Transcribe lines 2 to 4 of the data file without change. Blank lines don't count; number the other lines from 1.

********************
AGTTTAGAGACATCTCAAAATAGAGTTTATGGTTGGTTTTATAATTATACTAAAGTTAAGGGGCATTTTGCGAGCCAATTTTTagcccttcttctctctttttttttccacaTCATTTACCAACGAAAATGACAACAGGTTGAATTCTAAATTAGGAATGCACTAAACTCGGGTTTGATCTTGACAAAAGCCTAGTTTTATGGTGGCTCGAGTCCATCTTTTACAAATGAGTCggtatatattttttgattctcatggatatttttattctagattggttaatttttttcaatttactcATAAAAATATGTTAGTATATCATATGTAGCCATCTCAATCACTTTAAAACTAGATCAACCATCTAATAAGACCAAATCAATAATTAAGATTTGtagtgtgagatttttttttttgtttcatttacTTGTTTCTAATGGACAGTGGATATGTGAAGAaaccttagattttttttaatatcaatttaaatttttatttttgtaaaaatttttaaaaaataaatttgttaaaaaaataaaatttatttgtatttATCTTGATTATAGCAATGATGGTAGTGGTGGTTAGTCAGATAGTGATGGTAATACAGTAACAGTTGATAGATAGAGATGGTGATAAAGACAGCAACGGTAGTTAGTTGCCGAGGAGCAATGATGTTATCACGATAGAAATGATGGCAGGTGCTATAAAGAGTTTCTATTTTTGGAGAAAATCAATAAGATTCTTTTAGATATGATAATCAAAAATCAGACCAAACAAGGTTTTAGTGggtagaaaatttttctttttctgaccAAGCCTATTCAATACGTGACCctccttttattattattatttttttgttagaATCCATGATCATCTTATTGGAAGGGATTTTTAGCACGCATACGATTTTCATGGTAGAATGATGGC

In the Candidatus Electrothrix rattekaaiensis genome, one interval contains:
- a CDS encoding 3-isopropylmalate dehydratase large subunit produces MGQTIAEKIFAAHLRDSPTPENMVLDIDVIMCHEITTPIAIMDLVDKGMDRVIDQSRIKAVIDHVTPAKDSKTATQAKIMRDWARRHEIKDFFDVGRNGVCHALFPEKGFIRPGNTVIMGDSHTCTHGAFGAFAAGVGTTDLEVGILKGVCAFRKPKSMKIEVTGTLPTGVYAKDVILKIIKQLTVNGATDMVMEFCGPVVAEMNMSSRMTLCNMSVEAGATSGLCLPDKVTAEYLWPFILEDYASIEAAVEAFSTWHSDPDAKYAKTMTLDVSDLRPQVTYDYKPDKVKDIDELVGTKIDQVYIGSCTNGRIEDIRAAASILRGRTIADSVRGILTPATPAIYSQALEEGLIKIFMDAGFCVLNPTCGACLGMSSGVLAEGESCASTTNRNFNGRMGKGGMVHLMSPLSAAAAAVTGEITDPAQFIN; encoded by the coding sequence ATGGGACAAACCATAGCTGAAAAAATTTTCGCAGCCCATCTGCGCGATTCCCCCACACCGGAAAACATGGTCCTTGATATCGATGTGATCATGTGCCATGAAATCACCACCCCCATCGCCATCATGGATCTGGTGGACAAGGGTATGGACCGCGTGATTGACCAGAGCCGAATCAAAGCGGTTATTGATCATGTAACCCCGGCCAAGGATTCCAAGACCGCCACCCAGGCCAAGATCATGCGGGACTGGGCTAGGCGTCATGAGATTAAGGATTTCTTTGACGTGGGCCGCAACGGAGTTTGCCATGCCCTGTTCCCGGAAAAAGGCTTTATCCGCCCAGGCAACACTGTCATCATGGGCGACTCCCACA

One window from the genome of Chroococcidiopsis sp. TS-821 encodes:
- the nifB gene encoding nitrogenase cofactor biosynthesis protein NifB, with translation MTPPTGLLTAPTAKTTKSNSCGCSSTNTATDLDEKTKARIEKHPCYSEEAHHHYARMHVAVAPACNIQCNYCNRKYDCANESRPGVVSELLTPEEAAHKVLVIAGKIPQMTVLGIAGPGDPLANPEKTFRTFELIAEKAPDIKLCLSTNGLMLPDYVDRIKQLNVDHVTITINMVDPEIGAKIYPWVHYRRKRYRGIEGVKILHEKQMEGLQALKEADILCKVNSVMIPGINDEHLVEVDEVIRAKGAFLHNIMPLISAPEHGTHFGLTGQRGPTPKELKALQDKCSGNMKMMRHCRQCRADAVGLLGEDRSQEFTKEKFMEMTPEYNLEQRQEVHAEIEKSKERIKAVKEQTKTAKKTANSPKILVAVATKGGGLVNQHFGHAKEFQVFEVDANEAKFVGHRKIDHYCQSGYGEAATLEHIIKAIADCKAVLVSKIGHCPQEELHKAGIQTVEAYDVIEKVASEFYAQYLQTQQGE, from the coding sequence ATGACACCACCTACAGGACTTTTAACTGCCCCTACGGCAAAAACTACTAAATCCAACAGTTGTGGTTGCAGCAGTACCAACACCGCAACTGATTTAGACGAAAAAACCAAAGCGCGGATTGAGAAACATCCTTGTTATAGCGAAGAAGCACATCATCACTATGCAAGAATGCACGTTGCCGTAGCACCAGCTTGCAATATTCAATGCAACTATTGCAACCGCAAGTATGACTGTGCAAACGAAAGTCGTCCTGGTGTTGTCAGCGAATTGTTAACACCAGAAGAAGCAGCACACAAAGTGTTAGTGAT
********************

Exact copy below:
In the Candidatus Electrothrix rattekaaiensis genome, one interval contains:
- a CDS encoding 3-isopropylmalate dehydratase large subunit produces MGQTIAEKIFAAHLRDSPTPENMVLDIDVIMCHEITTPIAIMDLVDKGMDRVIDQSRIKAVIDHVTPAKDSKTATQAKIMRDWARRHEIKDFFDVGRNGVCHALFPEKGFIRPGNTVIMGDSHTCTHGAFGAFAAGVGTTDLEVGILKGVCAFRKPKSMKIEVTGTLPTGVYAKDVILKIIKQLTVNGATDMVMEFCGPVVAEMNMSSRMTLCNMSVEAGATSGLCLPDKVTAEYLWPFILEDYASIEAAVEAFSTWHSDPDAKYAKTMTLDVSDLRPQVTYDYKPDKVKDIDELVGTKIDQVYIGSCTNGRIEDIRAAASILRGRTIADSVRGILTPATPAIYSQALEEGLIKIFMDAGFCVLNPTCGACLGMSSGVLAEGESCASTTNRNFNGRMGKGGMVHLMSPLSAAAAAVTGEITDPAQFIN; encoded by the coding sequence ATGGGACAAACCATAGCTGAAAAAATTTTCGCAGCCCATCTGCGCGATTCCCCCACACCGGAAAACATGGTCCTTGATATCGATGTGATCATGTGCCATGAAATCACCACCCCCATCGCCATCATGGATCTGGTGGACAAGGGTATGGACCGCGTGATTGACCAGAGCCGAATCAAAGCGGTTATTGATCATGTAACCCCGGCCAAGGATTCCAAGACCGCCACCCAGGCCAAGATCATGCGGGACTGGGCTAGGCGTCATGAGATTAAGGATTTCTTTGACGTGGGCCGCAACGGAGTTTGCCATGCCCTGTTCCCGGAAAAAGGCTTTATCCGCCCAGGCAACACTGTCATCATGGGCGACTCCCACA

One window from the genome of Chroococcidiopsis sp. TS-821 encodes: